The story of the man who led the UAE's battle against the superbug MRSA, a major cause of infections in hospitals.
Into battle against the superbug
ABU DHABI // When civil war broke out in Yemen on May 4, 1994, following the collapse of an uneasy four-year alliance between northern tribes and their Marxist southern neighbours, the conflict was brief but brutal. It was all over by July, leaving the north triumphant, but thousands dead, wounded or driven into exile.
As the extent of the suffering of the wounded became apparent, Sheikh Zayed intervened and offered the services of Zayed Military Hospital and Mafraq Hospital in Abu Dhabi. A cruel and unexpected fate, however, lay in store for many of the war victims after they reached what appeared to be the safety of the UAE. They had escaped death on the battlefield only to fall victim to a killer in the wards of the very hospitals that had offered them sanctuary.
Many surgery cases were flown into the country but it was the burns victims, with their open wounds, who would be most at risk from a scourge of which few had heard. Shortly after the arrival of the wounded, Mafraq Hospital, the emirate's largest medical facility, suffered an outbreak of one of the most feared hospital-acquired infections, soon to reach epidemic proportions. For the UAE's medical professionals, it was a bitter introduction to the threat of methicillin-resistant Staphylococcus aureus, better known as MRSA, and doctors were unprepared for the consequences.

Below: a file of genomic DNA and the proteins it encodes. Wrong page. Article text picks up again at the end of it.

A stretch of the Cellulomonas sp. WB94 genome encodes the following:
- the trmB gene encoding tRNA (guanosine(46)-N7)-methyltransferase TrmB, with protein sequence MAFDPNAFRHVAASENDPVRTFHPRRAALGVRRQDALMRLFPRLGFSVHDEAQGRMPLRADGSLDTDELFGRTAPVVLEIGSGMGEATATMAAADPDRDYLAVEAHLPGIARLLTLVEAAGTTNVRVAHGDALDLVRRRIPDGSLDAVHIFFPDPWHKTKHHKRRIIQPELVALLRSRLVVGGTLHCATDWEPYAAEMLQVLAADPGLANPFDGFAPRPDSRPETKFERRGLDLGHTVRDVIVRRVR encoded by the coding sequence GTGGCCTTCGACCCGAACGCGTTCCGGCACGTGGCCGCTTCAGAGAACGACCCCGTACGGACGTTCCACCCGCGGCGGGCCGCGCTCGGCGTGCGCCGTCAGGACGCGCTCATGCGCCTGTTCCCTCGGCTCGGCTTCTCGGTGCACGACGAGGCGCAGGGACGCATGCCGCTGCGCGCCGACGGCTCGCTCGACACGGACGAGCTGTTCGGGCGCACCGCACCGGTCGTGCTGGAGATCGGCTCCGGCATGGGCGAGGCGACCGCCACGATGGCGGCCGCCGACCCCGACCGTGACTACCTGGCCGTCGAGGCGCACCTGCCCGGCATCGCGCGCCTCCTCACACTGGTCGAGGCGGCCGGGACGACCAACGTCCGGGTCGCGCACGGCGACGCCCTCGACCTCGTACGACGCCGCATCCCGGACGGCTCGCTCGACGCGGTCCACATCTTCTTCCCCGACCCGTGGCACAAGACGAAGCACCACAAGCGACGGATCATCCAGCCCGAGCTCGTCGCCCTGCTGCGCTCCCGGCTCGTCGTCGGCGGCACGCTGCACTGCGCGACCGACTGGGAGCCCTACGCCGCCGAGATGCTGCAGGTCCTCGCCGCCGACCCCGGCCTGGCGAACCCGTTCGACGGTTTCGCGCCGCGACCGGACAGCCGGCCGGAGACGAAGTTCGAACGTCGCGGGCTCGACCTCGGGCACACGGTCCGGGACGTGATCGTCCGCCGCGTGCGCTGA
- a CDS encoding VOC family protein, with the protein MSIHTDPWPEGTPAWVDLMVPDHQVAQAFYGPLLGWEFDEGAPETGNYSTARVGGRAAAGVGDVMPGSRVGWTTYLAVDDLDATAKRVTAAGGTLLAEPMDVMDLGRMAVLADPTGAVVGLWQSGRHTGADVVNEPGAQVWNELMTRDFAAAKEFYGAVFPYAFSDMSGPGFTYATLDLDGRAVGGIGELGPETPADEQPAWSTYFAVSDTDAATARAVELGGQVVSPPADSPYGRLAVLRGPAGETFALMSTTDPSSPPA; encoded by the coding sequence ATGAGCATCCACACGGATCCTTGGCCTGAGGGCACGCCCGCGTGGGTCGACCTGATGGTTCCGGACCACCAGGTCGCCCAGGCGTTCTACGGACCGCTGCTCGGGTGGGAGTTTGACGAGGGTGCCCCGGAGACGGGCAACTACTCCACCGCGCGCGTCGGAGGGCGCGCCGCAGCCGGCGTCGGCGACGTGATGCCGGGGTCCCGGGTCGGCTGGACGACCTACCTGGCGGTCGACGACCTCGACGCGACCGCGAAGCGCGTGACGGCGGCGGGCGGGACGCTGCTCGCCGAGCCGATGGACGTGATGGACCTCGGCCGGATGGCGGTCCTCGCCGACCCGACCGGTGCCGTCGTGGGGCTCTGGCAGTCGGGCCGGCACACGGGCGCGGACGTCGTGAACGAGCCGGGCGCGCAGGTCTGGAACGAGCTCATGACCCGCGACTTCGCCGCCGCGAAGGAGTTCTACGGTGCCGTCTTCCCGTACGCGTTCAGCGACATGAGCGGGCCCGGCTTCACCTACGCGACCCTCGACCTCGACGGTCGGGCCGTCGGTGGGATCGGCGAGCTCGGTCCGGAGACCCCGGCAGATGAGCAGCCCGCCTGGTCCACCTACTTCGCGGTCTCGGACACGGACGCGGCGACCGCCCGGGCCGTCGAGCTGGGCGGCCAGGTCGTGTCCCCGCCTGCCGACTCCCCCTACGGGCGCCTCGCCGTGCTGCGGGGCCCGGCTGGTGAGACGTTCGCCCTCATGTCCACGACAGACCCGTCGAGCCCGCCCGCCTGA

In Yemen, one battle had ended; in Mafraq Hospital, another had begun, as doctors and support staff fought to combat a new, deadly enemy. Now the man who was in the front line of that battle and documented its victories and defeats has told the story of how it was fought. Mohamad Hamad, who was Mafraq's infection control nurse for 26 years until his resignation last year, recalls when the outbreak began: "People were very afraid. It was a big shock. They weren't even aware of what MRSA was. We didn't have a background to tell us how to deal with it and handle it. There was no policy. The staff thought that this bacteria would eat away at the skin."
Some staff, he says, were "so afraid that many of them refused to deal with the affected patients, worried about their families. We were all told to bath before we went home." In a report he produced in April 2006, Mr Hamad recalled that the first cases of MRSA among the war victims in the hospital's burns unit began at the end of 1994; later, however, "an extreme outbreak of MRSA occurred in the hospital", leading to 163 cases - equivalent to 1 per cent of the hospital's total admissions of 16,100 patients in 1995. The outbreak had spread beyond the burns unit, whose patients accounted for only 24 per cent of the total cases, although 23 cases had been admitted or transferred to the hospital already carrying the infection.